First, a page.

Last Wednesday I managed to take an afternoon off work to get out for a walk, making the most of a fine day. I decided to drive over to Shazza country and head up Pendle Hill. I’d been up there for a walk earlier this year during the heatwave, but this time decided to tackle a circular route from the village of Downham which is only 30 miles and less than an hour away from home.
Downham is a very pretty village and somewhat lost in time. The properties are all owned by the Assheton family who rent or lease them out and they don’t allow residents to install overhead electricity lines, aerials or satellite dishes. This has made the village a popular location for filming period TV programmes and films, including the BBC One series Born and Bred. More notably it was the main location for the 1961 Bryan Forbes film, Whistle Down the Wind, which, although rather sentimental, is one of my favourites as it very much reminds me of my childhood – the local children who used as actors and extras are of my generation and also spoke rather like I do!
I parked up in the free (!) car park and bought myself a few supplies from the small café cum ice cream and snack shop and set out following a path southwards which took me across some fields towards Worsaw Hill and Worsaw End. The farm lying at the foot of this hill was used as the home of the main characters in Whistle Down the Wind.
I then took the path past the farm that headed east towards Pendle Hill. After a short section of tarmac I was back on soft ground passing along a narrow path between hedge boundaries
and then starting my climb up the flank of the hill.
Looking back there were good views of Worsaw Hill
With Ingleborough and Penyghent in the Yorkshire Dales clearly visible in the distance.
It’s a steep ascent, so it doesn’t take too long to reach the top of the ridge (although not quite the summit of the hill)by the large cairn erected to celebrate the 75th anniversary of the Scout movement.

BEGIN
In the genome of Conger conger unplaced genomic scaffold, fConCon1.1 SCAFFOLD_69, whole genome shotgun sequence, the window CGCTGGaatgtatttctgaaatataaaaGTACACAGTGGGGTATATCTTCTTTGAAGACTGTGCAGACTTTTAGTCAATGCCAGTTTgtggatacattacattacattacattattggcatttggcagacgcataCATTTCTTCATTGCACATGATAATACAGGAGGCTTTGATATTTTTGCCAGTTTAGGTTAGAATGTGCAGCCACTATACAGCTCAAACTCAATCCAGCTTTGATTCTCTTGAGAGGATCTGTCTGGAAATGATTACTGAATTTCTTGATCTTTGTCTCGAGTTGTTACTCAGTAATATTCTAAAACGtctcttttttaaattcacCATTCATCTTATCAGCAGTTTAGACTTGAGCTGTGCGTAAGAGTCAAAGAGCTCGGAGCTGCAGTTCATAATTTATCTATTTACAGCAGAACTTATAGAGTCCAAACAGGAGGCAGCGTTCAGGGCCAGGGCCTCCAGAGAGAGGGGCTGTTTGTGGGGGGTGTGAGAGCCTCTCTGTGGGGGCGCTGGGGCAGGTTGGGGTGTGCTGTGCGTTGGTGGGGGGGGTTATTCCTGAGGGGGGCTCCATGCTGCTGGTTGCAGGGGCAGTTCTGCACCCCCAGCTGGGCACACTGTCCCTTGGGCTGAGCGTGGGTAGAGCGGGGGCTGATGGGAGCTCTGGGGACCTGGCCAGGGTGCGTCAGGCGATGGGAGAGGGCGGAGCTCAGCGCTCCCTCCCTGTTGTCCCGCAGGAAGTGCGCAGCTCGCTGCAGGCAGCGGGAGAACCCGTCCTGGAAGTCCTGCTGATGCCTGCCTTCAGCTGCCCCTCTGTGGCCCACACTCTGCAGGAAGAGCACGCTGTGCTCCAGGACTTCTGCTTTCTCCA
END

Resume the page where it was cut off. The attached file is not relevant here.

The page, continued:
I then set out along the ridge heading for the “Big End” which is the highest point of the hill. It was over a mile, mainly walking over soft peat which is inevitably normally muddy and gloopy underfoot, but the long dry spell from May to the beginning of August (although now seeming like a distant memory) meant that despite some recent rain the going wasn’t too bad.
about half way along the ridge I passed this round shelter, which rather looked like it had been created by Andy Goldsworthy
After crossing a wall and passing this recently constructed seat come wind shelter
The Big End was in view
Quite a lot of work has been done recently on the paths which is necessary on such a popular peat covered hill to control erosion. Some people don’t like this but I’m afraid it’s necessary.
It didn’t take long now to reach the trig point at the summit
Time to stop for a little while, grab a bite to eat and soak up the views, looking down to Barley
After my short break I retrace my steps along the engineered path back to the wall
and then took the path which descended diagonally down the hill back towards Downham
Descending is harder on than knees than climbing, but it didn’t give me too much trouble this time.
Looking back from the foot of the hill
and looking ahead
An easy stroll of about a mile or so over the fields alongside the small river took me back towards Downham
Looking back to Pendle Hill
Passing through this gate took me back into the village
The cloud had cleared during the course of my walk and it was now a bright sunny late afternoon.
I spent half an hour or so mooching around the village and taking a few snaps (I’ll probably include them in another post) before heading back to my car, changing out of my boots and setting off back home.